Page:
“Village bank provides relief to massacre victims in Lukodi,” Uganda Radio Network, 30 May 2011

“Village bank provides relief to massacre victims in Lukodi,” Uganda Radio Network, 30 May 2011
http://ugandaradionetwork.com/a/story.php?s=34053

By Joe Wacha

Survivors of the 2004 massacre in Lukodi Internally Displaced People’s Camp in Gulu have started an initiative to empower members economically. The survivors have started an association to provide soft loans, save and extend other financial services to members.

The 40 members say that besides the provision of the credit transactions, the local initiative is helping them to heal from the trauma associated with the incident that saw many people lose their lives, maimed and abducted by the LRA rebels.

Patrick Opira, the chairman of Lukodi Canogura Group explains that members of the group meet at his home on Wednesday every week to deposit their cash savings.

He explained that during the meetings, the members review the previous transactions before proceeding to make fresh deposits and balance the books of accounts. He said each member saves between 1,000 to 2,500 shillings weekly depending on how much they can afford.

Opira adds that they have so far managed to save 987,000 shillings since the new cycle begun in March. He said last year the group saved 700,000 shillings allowing the members to receive between 50,000 to 110,000 shillings for the members with the least and highest savings respectively.

The chairman says that the group also lends small amount of money to the members at an interest of ten percent meaning that a member who borrows 5,000 shillings pays 5,500 while the one who borrows 10,000 has to pay back 11,000 shillings.

Doreen Abalo, one of the group members says that they have been able to meet some of the basic needs through the initiative adding that they are yet unable to afford forming a Savings and Credit Cooperative organization to benefit from government-advanced loans.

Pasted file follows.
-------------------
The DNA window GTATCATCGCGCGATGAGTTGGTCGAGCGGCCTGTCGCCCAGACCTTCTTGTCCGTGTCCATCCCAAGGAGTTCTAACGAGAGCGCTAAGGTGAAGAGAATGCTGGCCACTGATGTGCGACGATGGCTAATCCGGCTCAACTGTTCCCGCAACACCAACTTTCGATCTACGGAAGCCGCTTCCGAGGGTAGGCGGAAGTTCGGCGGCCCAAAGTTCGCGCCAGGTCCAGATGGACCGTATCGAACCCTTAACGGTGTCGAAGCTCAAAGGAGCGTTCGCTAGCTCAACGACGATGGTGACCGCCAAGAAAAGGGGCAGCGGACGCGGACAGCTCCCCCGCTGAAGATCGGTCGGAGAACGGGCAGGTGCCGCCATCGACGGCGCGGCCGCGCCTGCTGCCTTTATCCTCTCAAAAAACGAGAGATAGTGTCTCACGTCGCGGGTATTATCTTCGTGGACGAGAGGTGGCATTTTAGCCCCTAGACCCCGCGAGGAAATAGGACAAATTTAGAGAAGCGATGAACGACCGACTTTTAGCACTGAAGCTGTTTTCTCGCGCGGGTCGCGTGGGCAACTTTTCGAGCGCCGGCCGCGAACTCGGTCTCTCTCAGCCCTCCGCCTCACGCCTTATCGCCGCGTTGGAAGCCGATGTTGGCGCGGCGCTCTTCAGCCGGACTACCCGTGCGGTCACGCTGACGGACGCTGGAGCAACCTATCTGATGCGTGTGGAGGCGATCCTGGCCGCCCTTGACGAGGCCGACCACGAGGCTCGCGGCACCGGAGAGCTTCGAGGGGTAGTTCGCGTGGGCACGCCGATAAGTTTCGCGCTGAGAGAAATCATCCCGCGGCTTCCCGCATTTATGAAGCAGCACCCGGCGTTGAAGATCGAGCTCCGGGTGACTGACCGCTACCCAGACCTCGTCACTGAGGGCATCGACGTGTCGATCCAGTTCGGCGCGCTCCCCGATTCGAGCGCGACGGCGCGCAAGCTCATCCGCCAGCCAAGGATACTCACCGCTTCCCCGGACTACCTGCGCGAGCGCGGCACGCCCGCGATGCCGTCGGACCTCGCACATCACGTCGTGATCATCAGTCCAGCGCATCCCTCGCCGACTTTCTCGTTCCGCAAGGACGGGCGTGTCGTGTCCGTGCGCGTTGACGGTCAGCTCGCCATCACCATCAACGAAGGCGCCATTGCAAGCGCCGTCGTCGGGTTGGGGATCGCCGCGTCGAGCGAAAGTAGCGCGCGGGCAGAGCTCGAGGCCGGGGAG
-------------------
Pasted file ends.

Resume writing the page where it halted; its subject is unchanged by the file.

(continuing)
To form a SACCO, groups are required to provide registration certificate, by-laws, lending policy, budget estimate and business plan among others conditions.

However, the credit facilities are not all there is to the group. Many of the members of the Lukodi Canogura Group say that the weekly meeting provides them with an opportunity to share experiences and forge forward with life.

Doreen Abalo explains that she looks forward to the weekly meetings because it provides her with an opportunity to meet with her fellow survivors and learn how each one is coping. She explains that during the meetings, the interactions help her to forget all about the sad memories of the massacre that have remained a part of her life over the past seven years.

To Abalo and other members of the community, the local initiative is a near solution to the absence of meaningful government intervention in form of counseling, income generation activities, durable support to the war victims and a comprehensive transitional justice provision.

A report last month by the Justice and Reconciliation Project emphasized the need for government support to local level community based initiative targeting reconciliation and healing.

It added that for healing to be successful among the war affected communities, the support measures targeting the healing and reconciliation processes have to be based within the communities itself and not imposed from the outside.

Until such an intervention is implemented, many communities in the areas ravaged by the two-decade LRA war will continue to yearn in vain for meaningful healing from the war.

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